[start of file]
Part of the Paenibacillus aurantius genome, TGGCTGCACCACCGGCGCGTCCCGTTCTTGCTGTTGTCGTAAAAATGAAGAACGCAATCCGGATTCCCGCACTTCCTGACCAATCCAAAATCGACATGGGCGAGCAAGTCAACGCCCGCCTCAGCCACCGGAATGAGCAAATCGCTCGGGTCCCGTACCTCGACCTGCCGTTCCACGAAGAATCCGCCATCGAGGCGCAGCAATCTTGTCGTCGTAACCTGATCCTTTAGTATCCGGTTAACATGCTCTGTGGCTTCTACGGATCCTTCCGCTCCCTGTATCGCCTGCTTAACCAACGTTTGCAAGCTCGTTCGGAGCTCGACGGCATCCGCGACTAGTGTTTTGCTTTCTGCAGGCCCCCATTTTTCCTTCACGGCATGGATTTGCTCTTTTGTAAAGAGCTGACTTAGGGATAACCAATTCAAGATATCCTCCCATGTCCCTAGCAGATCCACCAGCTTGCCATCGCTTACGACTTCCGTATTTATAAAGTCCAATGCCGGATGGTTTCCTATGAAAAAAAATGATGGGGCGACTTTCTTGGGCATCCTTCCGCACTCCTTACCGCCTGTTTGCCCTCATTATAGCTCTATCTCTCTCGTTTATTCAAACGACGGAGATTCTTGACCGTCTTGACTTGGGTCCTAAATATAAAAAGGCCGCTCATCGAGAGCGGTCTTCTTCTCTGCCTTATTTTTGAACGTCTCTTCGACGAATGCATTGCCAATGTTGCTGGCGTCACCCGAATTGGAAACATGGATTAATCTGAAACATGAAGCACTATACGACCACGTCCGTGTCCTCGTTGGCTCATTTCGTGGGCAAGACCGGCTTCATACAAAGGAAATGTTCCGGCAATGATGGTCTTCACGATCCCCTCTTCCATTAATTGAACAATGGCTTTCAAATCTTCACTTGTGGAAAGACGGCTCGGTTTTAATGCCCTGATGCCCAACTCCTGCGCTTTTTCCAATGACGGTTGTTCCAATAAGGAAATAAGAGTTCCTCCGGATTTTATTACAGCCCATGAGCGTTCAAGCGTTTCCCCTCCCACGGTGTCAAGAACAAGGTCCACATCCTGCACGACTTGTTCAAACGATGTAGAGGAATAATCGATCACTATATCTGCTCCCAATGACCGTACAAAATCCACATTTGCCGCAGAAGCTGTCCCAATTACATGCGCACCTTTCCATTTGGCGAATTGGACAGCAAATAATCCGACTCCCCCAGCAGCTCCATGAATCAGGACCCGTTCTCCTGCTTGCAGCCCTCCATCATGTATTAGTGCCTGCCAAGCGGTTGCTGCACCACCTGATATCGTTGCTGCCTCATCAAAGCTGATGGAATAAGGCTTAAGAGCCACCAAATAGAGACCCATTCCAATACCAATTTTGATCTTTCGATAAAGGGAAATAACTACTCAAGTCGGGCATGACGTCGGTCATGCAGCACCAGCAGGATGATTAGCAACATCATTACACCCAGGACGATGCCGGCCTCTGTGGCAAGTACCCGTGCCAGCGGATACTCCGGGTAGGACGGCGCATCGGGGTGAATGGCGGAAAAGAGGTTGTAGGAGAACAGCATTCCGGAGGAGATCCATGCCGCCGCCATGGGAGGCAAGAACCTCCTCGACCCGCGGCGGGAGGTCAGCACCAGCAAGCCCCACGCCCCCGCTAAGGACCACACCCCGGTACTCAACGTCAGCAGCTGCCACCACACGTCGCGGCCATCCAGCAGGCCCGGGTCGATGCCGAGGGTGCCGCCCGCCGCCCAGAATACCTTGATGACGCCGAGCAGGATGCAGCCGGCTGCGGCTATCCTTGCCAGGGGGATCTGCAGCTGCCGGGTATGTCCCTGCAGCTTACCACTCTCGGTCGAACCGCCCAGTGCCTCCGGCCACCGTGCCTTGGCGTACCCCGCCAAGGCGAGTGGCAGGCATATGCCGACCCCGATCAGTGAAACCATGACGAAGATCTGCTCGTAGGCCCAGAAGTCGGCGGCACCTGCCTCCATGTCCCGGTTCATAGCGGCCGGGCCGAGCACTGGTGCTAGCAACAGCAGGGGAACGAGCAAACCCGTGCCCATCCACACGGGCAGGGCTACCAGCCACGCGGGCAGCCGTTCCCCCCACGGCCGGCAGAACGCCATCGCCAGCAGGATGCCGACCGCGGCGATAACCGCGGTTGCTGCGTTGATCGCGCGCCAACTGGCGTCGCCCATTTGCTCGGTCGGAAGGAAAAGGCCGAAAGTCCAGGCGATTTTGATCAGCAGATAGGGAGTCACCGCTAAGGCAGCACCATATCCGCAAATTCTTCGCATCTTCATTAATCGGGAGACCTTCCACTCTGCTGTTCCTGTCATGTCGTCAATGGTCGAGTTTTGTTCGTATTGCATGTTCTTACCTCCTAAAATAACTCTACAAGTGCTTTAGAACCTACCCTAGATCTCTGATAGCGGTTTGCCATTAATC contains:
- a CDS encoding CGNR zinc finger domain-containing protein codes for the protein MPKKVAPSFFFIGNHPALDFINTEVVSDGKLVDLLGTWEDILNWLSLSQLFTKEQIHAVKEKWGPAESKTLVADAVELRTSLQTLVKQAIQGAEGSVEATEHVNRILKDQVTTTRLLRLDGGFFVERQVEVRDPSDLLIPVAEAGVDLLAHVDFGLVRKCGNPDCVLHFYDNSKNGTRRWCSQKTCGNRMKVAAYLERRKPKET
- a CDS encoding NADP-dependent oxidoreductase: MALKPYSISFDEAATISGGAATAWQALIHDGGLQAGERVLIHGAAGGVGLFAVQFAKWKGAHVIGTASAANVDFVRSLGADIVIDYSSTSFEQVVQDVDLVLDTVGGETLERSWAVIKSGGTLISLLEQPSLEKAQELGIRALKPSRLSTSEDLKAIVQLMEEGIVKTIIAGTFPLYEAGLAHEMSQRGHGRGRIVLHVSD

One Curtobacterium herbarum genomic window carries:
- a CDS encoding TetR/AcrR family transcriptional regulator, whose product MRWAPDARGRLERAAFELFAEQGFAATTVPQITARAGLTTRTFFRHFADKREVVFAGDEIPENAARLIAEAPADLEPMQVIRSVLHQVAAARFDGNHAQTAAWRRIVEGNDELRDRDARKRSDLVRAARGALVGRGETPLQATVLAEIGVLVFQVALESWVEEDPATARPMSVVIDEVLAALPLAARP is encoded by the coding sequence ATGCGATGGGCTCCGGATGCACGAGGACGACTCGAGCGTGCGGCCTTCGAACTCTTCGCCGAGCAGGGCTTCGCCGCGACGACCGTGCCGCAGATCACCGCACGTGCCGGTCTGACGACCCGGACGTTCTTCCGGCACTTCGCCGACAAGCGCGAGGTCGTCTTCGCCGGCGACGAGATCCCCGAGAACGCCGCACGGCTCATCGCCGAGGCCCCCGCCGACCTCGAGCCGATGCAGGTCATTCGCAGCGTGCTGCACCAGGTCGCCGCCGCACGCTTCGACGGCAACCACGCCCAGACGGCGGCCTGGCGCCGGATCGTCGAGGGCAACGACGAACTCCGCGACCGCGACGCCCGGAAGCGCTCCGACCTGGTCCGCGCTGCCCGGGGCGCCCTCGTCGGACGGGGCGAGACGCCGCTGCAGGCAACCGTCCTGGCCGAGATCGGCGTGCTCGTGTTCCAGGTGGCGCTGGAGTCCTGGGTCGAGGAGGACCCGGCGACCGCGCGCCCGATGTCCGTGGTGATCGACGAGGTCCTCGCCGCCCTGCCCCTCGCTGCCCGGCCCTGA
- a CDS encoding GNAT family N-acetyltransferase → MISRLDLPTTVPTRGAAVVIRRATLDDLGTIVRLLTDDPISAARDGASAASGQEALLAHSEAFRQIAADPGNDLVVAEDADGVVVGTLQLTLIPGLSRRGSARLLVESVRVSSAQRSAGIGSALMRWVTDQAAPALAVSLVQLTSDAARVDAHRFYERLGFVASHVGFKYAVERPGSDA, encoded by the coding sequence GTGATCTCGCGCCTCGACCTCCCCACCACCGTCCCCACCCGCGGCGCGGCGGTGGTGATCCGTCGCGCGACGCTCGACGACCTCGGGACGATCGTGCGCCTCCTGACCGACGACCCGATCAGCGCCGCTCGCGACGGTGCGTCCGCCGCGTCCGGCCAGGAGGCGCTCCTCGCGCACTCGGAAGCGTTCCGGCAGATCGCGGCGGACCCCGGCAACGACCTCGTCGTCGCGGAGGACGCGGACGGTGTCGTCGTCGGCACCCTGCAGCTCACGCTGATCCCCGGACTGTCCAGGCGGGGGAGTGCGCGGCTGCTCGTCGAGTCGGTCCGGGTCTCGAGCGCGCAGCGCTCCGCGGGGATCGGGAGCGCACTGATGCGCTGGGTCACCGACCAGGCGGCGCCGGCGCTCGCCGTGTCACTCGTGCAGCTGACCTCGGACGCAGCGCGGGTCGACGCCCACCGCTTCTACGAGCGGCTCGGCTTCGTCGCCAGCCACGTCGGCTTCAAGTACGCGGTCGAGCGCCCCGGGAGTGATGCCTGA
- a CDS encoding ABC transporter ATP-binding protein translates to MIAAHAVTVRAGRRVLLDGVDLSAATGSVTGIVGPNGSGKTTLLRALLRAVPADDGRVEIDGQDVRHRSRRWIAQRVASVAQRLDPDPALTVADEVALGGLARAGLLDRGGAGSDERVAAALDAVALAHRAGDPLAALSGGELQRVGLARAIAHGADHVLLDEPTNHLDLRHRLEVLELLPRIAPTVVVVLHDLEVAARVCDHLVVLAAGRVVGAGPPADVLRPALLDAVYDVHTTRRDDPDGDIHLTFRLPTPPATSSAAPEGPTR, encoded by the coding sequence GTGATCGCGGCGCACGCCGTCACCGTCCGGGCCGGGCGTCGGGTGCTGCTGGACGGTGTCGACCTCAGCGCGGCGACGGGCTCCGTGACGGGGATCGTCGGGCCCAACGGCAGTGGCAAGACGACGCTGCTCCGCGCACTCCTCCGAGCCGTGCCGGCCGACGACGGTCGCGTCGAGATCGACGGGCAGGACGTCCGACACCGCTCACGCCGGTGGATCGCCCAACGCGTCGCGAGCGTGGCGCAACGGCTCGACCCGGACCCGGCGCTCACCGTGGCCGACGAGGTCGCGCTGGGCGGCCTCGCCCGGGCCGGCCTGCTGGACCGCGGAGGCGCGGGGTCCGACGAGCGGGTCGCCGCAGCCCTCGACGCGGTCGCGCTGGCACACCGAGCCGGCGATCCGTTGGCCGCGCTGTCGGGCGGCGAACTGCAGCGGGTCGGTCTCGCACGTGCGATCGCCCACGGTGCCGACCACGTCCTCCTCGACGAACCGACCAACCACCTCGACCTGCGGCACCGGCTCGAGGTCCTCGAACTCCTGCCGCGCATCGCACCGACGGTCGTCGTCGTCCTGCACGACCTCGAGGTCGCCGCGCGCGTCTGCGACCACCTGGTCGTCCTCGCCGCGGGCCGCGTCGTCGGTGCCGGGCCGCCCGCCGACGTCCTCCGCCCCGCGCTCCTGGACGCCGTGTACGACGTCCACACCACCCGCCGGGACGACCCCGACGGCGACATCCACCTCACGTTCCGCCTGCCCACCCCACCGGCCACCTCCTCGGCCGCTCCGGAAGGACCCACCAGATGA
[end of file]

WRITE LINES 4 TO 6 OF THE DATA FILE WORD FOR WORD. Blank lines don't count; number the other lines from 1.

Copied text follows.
One Curtobacterium herbarum genomic window carries:
- a CDS encoding TetR/AcrR family transcriptional regulator, whose product MRWAPDARGRLERAAFELFAEQGFAATTVPQITARAGLTTRTFFRHFADKREVVFAGDEIPENAARLIAEAPADLEPMQVIRSVLHQVAAARFDGNHAQTAAWRRIVEGNDELRDRDARKRSDLVRAARGALVGRGETPLQATVLAEIGVLVFQVALESWVEEDPATARPMSVVIDEVLAALPLAARP is encoded by the coding sequence ATGCGATGGGCTCCGGATGCACGAGGACGACTCGAGCGTGCGGCCTTCGAACTCTTCGCCGAGCAGGGCTTCGCCGCGACGACCGTGCCGCAGATCACCGCACGTGCCGGTCTGACGACCCGGACGTTCTTCCGGCACTTCGCCGACAAGCGCGAGGTCGTCTTCGCCGGCGACGAGATCCCCGAGAACGCCGCACGGCTCATCGCCGAGGCCCCCGCCGACCTCGAGCCGATGCAGGTCATTCGCAGCGTGCTGCACCAGGTCGCCGCCGCACGCTTCGACGGCAACCACGCCCAGACGGCGGCCTGGCGCCGGATCGTCGAGGGCAACGACGAACTCCGCGACCGCGACGCCCGGAAGCGCTCCGACCTGGTCCGCGCTGCCCGGGGCGCCCTCGTCGGACGGGGCGAGACGCCGCTGCAGGCAACCGTCCTGGCCGAGATCGGCGTGCTCGTGTTCCAGGTGGCGCTGGAGTCCTGGGTCGAGGAGGACCCGGCGACCGCGCGCCCGATGTCCGTGGTGATCGACGAGGTCCTCGCCGCCCTGCCCCTCGCTGCCCGGCCCTGA
- a CDS encoding GNAT family N-acetyltransferase → MISRLDLPTTVPTRGAAVVIRRATLDDLGTIVRLLTDDPISAARDGASAASGQEALLAHSEAFRQIAADPGNDLVVAEDADGVVVGTLQLTLIPGLSRRGSARLLVESVRVSSAQRSAGIGSALMRWVTDQAAPALAVSLVQLTSDAARVDAHRFYERLGFVASHVGFKYAVERPGSDA, encoded by the coding sequence GTGATCTCGCGCCTCGACCTCCCCACCACCGTCCCCACCCGCGGCGCGGCGGTGGTGATCCGTCGCGCGACGCTCGACGACCTCGGGACGATCGTGCGCCTCCTGACCGACGACCCGATCAGCGCCGCTCGCGACGGTGCGTCCGCCGCGTCCGGCCAGGAGGCGCTCCTCGCGCACTCGGAAGCGTTCCGGCAGATCGCGGCGGACCCCGGCAACGACCTCGTCGTCGCGGAGGACGCGGACGGTGTCGTCGTCGGCACCCTGCAGCTCACGCTGATCCCCGGACTGTCCAGGCGGGGGAGTGCGCGGCTGCTCGTCGAGTCGGTCCGGGTCTCGAGCGCGCAGCGCTCCGCGGGGATCGGGAGCGCACTGATGCGCTGGGTCACCGACCAGGCGGCGCCGGCGCTCGCCGTGTCACTCGTGCAGCTGACCTCGGACGCAGCGCGGGTCGACGCCCACCGCTTCTACGAGCGGCTCGGCTTCGTCGCCAGCCACGTCGGCTTCAAGTACGCGGTCGAGCGCCCCGGGAGTGATGCCTGA